If you or anyone you know is a headphone user, a headphone stand is a very useful piece that protects expensive equipment. You can make any design yourself at home, especially if you’re practical and good with a few tools. It doesn’t have to be an enormously complicated project to look great!
The best shape for a headphone stand is, unsurprisingly, a head shape. That means your headphone stand is going to involve creating rounded edges on the wood, a dip in for the neck, and then a wider, flat base to make it nice and stable. It also needs to have enough width to ensure that you can easily drop headphones into place on top and it’s stable.
What You Will Need:
- Table saw
- Some bar clamps
- Brush to apply the glue
- Safety goggles
- 10” x 6” ply, ¾” thick – 3 pieces of this size in total
- 220 grit sandpaper
- Plenty of wood glue
Step One: Cut Your Wood
If you need to cut your ply down to the sizes listed above, do so as the very first step.
Measure the ply out carefully, and remember to double-check your measurements against each other. All three pieces are going to be the same size, so it’s best to check so you don’t make a mistake.
Make sure that you wear appropriate safety gear when operating the machinery and support the ply carefully so that it does not split when you’re cutting it. Remember that ply splits very readily!
When you have finished cutting the wood, check that the three pieces are all the same size.
Step Two: Glue The Wood
Next, you need to glue the three pieces of wood together. If you have a piece of ply that is a little rougher or looks less pretty, use it for the middle piece.
Start with one piece, and spread a very generous layer of glue on top of the board, making sure you spread it right into every corner. You don’t want any part of the wood to end up with pockets where the two surfaces aren’t stuck together, or you’ll compromise the solidity of the piece.
Once you have covered a surface, press the second board down on top of it. Slide it around a bit to spread the glue and encourage it to coat both surfaces, and then press it down firmly. Line the two pieces up carefully so that all the edges match.
Now, spread a good layer of glue on the top, and repeat the process with the third board. Again, make sure that its edges match as closely as possible with the other two pieces. Although you will be cutting and sanding so you have a little wriggle room, a good fit will make it easier to create a nice finish.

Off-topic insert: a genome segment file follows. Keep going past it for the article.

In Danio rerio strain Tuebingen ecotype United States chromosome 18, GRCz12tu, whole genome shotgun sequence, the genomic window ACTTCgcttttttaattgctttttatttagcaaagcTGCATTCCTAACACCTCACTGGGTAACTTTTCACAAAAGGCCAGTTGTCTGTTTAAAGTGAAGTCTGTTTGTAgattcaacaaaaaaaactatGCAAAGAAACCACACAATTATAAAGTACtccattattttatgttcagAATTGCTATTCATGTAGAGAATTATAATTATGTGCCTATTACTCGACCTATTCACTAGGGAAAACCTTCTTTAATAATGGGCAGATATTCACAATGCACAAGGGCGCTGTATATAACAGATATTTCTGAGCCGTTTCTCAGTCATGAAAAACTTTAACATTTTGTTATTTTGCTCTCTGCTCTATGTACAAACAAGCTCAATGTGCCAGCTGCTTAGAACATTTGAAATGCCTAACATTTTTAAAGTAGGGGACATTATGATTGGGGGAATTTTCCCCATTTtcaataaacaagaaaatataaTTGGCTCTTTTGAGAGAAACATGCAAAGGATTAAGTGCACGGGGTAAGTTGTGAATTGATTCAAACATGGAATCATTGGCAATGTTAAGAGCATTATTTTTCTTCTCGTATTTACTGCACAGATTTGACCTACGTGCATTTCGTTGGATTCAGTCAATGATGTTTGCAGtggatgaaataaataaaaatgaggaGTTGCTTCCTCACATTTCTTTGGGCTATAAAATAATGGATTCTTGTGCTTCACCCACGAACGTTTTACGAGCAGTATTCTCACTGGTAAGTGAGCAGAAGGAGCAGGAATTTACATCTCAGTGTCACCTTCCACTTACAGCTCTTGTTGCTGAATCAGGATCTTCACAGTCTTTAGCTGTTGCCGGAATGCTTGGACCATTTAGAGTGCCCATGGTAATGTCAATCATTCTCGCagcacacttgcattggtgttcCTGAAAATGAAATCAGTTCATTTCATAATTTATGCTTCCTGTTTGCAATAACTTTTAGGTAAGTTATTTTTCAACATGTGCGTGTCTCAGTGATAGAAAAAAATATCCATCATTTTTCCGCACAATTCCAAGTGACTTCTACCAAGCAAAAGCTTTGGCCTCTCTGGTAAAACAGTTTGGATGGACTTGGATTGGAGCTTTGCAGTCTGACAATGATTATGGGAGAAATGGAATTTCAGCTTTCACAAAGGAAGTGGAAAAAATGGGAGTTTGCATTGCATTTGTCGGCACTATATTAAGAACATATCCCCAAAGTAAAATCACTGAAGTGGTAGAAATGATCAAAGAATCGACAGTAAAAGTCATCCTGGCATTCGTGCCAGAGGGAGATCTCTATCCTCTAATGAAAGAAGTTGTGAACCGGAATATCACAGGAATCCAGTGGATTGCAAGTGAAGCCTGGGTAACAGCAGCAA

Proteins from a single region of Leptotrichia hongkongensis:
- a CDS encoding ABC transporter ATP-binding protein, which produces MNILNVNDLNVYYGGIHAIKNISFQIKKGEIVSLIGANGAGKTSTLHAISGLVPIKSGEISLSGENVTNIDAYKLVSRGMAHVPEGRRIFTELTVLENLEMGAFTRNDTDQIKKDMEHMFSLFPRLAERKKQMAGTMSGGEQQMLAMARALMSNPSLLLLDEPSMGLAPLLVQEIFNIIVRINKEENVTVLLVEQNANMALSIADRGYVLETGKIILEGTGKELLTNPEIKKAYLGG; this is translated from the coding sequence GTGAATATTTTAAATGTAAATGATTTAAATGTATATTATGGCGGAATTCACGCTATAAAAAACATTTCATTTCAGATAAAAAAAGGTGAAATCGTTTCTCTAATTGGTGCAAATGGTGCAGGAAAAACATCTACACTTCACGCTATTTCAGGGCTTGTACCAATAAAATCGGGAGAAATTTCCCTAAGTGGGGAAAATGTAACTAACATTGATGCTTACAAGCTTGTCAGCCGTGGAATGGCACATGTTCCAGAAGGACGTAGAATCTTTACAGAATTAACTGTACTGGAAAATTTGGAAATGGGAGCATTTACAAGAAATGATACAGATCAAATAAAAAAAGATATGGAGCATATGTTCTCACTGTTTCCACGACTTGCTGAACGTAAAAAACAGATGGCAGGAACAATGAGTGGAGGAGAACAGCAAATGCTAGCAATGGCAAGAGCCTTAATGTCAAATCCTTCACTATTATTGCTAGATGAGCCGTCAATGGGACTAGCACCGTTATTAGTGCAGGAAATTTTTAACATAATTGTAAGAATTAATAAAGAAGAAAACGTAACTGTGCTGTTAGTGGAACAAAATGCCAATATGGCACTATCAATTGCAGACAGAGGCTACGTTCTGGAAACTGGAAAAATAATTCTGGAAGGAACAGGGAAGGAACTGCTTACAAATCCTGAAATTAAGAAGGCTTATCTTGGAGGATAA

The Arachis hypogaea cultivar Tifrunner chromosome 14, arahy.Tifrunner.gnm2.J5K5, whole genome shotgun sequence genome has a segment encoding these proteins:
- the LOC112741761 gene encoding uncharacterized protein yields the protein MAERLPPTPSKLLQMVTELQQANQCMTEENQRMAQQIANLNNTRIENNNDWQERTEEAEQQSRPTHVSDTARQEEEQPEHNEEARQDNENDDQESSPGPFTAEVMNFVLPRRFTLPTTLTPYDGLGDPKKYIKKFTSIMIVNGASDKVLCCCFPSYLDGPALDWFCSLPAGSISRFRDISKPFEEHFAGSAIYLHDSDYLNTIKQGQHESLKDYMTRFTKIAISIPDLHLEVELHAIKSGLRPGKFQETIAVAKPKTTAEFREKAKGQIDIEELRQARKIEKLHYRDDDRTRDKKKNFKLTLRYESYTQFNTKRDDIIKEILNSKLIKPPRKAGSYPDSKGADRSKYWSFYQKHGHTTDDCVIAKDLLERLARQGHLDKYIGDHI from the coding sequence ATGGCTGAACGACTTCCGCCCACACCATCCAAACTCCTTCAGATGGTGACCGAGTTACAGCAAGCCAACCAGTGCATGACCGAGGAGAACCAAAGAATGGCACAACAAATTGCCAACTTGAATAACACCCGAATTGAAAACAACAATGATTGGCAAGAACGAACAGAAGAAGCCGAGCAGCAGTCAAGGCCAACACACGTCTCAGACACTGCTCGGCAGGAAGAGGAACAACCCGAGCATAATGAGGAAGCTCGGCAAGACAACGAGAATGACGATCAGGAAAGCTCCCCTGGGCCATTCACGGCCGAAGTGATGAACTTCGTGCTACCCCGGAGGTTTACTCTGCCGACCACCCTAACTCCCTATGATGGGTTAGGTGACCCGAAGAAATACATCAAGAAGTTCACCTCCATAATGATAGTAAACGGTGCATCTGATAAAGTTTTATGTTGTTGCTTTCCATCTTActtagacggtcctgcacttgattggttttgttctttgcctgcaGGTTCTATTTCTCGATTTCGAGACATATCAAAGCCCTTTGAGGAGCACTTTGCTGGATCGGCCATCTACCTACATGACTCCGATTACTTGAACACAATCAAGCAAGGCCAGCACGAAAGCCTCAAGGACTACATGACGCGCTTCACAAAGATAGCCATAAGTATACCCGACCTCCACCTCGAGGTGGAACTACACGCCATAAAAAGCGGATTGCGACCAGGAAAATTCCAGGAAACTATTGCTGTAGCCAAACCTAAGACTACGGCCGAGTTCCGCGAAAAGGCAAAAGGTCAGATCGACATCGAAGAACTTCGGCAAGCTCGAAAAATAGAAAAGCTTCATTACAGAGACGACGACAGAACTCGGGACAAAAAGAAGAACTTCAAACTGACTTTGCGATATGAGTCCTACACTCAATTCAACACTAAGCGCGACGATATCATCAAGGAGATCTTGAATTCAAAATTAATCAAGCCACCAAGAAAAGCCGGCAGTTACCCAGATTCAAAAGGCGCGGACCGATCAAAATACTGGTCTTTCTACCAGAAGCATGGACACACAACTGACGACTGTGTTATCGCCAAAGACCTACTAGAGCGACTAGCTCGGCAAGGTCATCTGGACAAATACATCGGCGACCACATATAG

You’ll probably find that all three boards slip around a bit as you are getting them in place. That’s not a problem; it shows there’s a good layer of glue. Just get them as close as you can and then clamp them tightly using your bar clamps. Space the clamps out so that there is even pressure on every side.
The piece now needs to be left to dry. It is best to leave it overnight so you can ensure that it has thoroughly dried before you move onto the next step.
Step Three: Make Your Template
Get a large sheet of white card and draw a head and shoulders onto it. This does not need to be perfect, but it should be around the size of a person’s head and have the outward sweep of the shoulders that will form the base of the headphone stand.
Once you’re satisfied with your drawing, cut it out, and use it to draw onto your block of wood.
Step Four: Cut It Out
Now comes the cutting part! It’s best to go nice and slow when using the jigsaw, especially as your wood will be thick and the saw may struggle. Check the blade is sharp before you begin, and stop if it starts tearing the wood.
Work a little at a time, aiming for a smooth curve. You can perfect it with sandpaper later, but you should get the approximate shape of the headphone stand correct with the jigsaw.
Make sure that you keep the blade of the saw straight as you work, as this will give you a better-finished edge.
Step Five: Sand It Down
Grab your sandpaper and get sanding. You can also use an electric sander if you find it easier for rounding off difficult edges, or reduce the number of the sandpaper and work your way up to the 220 (or higher if you prefer a smoother finish!).
Remember to sand all the edges, and both the front and back surfaces of the headphone stand. This will make it look better and ensure there aren’t any rough edges that could potentially snag on fingers or headphones, and it will also give the varnish a better surface to adhere to.
Step Six: Varnish It
Clean the stand with a very slightly damp cloth to remove all the remaining dust, and then coat it with varnish (or another finish if you prefer; anything should work). Varnish will protect the stand and ensure that it stays smooth over time.
Allow the varnish to dry according to the manufacturer’s instructions, and then apply a second coat. You can add a third if you wish, or declare the stand complete!
A headphone stand is a great project if you want to practice cutting curves, and it doesn’t require lots of materials or lots of time. With a little patience when sawing, you can make a great headphone stand, and either keep it yourself or gift it to friends.
If you’re so inclined, you could add transfers, engrave letters, or otherwise customize the stand; it has a smooth front and back that pretty much invites you to experiment with them and make them “you.”
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